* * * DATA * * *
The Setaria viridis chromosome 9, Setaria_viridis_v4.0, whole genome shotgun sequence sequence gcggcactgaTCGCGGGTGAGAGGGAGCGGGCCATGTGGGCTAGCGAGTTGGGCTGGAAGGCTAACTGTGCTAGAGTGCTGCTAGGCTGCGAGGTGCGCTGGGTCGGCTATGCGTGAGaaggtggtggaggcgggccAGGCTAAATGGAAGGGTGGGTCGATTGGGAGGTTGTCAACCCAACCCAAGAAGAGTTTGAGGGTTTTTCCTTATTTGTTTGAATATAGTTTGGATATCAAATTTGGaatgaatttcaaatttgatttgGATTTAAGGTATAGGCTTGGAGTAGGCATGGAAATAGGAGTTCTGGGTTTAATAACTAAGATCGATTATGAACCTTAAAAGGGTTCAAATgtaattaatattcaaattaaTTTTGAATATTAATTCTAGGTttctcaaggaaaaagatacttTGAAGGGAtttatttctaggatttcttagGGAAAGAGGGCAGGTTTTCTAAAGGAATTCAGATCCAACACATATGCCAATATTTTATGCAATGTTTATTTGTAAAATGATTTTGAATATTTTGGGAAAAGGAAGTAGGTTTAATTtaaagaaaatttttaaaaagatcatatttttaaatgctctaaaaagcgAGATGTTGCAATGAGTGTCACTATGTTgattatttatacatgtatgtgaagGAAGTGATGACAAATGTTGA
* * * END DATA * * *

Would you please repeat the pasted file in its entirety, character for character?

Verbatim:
The Setaria viridis chromosome 9, Setaria_viridis_v4.0, whole genome shotgun sequence sequence gcggcactgaTCGCGGGTGAGAGGGAGCGGGCCATGTGGGCTAGCGAGTTGGGCTGGAAGGCTAACTGTGCTAGAGTGCTGCTAGGCTGCGAGGTGCGCTGGGTCGGCTATGCGTGAGaaggtggtggaggcgggccAGGCTAAATGGAAGGGTGGGTCGATTGGGAGGTTGTCAACCCAACCCAAGAAGAGTTTGAGGGTTTTTCCTTATTTGTTTGAATATAGTTTGGATATCAAATTTGGaatgaatttcaaatttgatttgGATTTAAGGTATAGGCTTGGAGTAGGCATGGAAATAGGAGTTCTGGGTTTAATAACTAAGATCGATTATGAACCTTAAAAGGGTTCAAATgtaattaatattcaaattaaTTTTGAATATTAATTCTAGGTttctcaaggaaaaagatacttTGAAGGGAtttatttctaggatttcttagGGAAAGAGGGCAGGTTTTCTAAAGGAATTCAGATCCAACACATATGCCAATATTTTATGCAATGTTTATTTGTAAAATGATTTTGAATATTTTGGGAAAAGGAAGTAGGTTTAATTtaaagaaaatttttaaaaagatcatatttttaaatgctctaaaaagcgAGATGTTGCAATGAGTGTCACTATGTTgattatttatacatgtatgtgaagGAAGTGATGACAAATGTTGA